• $\begingroup$ @bornfromanegg Maybe! $\endgroup$
    – Roger
    Commented Nov 7, 2019 at 14:23

So I made a little simulation for this puzzle here. (The simulation isn't 100% done at the time of this answer but running it several times gives a good guess on what would actually happen)

In the simulation, I did several runs and every time the players end up clustered. It's not always in a circle but they are mostly next to their "target" (the player they are supposed to pass their ball to).


No time to think about it logically, so lets just simulate it! The fascinating part is that this does not converge naturally (other stable patterns are reached) unless several conditions are met:

  • there are multiple balls being passed - a single ball will mostly shuffle the items through each other
  • you have specific delays between the balls, or a random chance of dropping
  • a player moves to the side closest to their target (e.g. not always the left)

Started with a more refined approach to perform the operations but chose the obviously correct method instead, apologies for any eye-bleeds.

This chart shows the histogram of convergence times for a 1000 sample run against permutations of 15 people:


#!/usr/bin/env python

import random


def main():
    positions = range(PLAYERS)
    pass_order = [0] + random.sample(positions[1:], PLAYERS - 1)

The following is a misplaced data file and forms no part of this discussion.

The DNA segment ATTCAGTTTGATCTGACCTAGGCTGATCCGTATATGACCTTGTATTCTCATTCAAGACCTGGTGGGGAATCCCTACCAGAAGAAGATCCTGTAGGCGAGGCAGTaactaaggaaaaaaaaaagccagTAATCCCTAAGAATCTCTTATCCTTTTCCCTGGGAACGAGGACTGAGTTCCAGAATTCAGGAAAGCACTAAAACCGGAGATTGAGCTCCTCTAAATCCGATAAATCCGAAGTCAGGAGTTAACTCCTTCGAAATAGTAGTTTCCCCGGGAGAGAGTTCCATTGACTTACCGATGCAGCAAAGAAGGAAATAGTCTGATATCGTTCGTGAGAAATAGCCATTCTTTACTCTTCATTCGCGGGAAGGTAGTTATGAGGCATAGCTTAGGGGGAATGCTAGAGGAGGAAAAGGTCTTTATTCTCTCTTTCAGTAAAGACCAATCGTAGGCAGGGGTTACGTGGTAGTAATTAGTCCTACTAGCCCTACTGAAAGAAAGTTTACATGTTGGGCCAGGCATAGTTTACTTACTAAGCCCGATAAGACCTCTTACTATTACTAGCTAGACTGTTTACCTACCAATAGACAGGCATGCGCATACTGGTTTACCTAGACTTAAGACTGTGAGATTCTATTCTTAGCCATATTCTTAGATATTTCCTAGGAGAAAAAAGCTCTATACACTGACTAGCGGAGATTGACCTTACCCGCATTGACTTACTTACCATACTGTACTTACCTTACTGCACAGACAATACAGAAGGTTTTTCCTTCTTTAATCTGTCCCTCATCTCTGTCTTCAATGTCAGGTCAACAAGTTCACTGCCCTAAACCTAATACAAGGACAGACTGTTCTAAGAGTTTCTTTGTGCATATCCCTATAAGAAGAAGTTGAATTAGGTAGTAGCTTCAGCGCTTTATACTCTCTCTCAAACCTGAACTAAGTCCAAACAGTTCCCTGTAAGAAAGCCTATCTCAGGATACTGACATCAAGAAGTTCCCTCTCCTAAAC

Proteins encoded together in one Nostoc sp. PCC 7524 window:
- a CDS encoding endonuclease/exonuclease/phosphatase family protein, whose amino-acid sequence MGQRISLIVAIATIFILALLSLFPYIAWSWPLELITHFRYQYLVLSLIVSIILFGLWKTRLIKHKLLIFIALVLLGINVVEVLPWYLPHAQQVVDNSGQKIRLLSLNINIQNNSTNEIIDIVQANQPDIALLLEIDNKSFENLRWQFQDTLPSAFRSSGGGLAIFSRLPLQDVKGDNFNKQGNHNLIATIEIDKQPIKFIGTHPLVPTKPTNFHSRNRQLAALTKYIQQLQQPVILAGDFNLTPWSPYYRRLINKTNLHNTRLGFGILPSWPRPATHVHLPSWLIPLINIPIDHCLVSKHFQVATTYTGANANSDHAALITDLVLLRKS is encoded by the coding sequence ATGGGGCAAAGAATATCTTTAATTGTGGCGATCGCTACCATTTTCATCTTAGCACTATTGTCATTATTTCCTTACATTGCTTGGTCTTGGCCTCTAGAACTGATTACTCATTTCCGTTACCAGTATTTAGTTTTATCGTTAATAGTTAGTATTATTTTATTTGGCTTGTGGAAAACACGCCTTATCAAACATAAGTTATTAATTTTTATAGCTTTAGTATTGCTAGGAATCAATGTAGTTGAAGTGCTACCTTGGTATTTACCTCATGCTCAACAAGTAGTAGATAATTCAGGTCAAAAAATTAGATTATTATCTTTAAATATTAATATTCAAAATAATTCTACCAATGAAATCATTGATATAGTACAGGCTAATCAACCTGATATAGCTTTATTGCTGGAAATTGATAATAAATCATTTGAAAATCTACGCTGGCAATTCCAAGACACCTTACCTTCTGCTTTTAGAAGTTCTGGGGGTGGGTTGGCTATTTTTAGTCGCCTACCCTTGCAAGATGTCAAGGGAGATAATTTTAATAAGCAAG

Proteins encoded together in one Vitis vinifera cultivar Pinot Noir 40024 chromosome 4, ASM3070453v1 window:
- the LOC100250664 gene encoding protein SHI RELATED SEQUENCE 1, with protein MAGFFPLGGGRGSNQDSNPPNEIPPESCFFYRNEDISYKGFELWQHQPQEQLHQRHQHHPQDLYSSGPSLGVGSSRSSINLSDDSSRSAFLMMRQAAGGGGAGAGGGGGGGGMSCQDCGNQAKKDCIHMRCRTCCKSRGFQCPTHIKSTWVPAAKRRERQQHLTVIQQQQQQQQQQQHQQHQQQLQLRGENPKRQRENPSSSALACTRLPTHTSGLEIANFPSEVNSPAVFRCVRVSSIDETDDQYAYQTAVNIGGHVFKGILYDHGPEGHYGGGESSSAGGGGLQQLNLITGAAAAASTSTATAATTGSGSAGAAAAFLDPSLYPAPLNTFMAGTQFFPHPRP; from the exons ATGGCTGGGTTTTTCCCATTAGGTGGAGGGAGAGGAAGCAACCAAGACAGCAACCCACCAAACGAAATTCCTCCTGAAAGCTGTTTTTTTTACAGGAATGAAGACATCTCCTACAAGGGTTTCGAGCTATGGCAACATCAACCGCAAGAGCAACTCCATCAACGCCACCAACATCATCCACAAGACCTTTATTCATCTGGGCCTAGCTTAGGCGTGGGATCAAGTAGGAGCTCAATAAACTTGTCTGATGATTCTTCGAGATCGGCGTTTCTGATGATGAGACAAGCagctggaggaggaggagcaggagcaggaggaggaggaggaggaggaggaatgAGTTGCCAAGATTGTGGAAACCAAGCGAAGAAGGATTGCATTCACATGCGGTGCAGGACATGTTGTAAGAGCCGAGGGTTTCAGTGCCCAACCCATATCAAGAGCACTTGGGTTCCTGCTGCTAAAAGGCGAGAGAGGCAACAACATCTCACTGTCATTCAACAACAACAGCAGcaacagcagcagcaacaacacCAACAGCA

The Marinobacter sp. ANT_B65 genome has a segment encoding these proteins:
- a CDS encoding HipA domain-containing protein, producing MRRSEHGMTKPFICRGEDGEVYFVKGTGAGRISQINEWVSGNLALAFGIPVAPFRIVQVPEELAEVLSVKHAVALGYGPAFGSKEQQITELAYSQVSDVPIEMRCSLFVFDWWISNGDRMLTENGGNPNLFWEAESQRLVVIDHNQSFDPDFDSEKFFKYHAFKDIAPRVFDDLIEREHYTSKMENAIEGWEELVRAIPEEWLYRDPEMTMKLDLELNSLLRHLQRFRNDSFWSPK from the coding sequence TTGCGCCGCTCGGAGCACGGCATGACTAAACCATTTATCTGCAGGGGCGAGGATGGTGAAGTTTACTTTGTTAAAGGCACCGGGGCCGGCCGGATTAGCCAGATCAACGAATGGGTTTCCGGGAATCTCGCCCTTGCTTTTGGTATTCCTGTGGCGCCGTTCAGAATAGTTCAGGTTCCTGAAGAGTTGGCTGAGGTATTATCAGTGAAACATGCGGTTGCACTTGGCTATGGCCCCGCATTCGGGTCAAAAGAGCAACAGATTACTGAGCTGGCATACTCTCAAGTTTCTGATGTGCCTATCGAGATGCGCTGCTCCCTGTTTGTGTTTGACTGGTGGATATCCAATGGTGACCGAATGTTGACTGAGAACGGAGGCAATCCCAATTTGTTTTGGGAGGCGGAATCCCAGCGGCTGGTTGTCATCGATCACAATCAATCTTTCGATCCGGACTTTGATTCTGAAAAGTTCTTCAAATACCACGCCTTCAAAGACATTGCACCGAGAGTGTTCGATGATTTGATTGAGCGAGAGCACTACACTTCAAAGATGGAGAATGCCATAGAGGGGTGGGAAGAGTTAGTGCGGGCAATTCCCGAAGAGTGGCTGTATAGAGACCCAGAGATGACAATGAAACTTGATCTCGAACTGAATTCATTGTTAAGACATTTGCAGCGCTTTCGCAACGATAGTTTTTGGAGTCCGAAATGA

index_order = sorted(positions, key=pass_order.__getitem__)
    passes_to = {i: j for i, j in zip(index_order, index_order[1:] + index_order[:1])}
    print 'Positions:  ', positions
    print 'Pass order: ', pass_order
    print 'Index order:', index_order
    print 'Passes to:  ', passes_to

    print 'Starting passes'
    passes = 1000
    current = [0]
    delay = [2, 2, 2, 2]
    show_positions(positions, current, pass_order)
    for p in xrange(passes):
        if delay:
            if delay[0] == 0:
                delay = delay[1:]
                delay[0] -= 1
        for i, c in enumerate(current):
            if random.random() < .1:
            positions, current[i] = hand_off_ball(positions, c, passes_to)
            show_positions(positions, [current[i]], pass_order)
        show_positions(positions, current, pass_order)
        if positions == index_order:
            print 'Took %d rounds to converge' % p

def show_positions(positions, current, pass_order):
    print ' '.join('%s%-2d' % ('*' if p in current else ' ', pass_order[p])
                   for p in positions)

def hand_off_ball(positions, current, passes_to):
    ''' Put player on the side closest to the person they pass to, circularly '''
    target = passes_to[current]
    i_c = positions.index(current)
    i_t = positions.index(target)
    on_left = ((i_c < i_t and i_t - i_c <= len(positions) / 2) or
               (i_c > i_t and i_c - i_t >= len(positions) / 2))
    min_, max_ = sorted((i_c, i_t))
    between = positions[min_ + 1:max_]
    pair = [current, target] if on_left else [target, current]
    between = between + pair if i_c < i_t else pair + between
    ret = positions[:]
    ret[min_: max_ + 1] = between
    # Keep 0 at the front for ease of display
    i_z = ret.index(0)
    ret = ret[i_z:] + ret[:i_z]
    return ret, target

if __name__ == '__main__':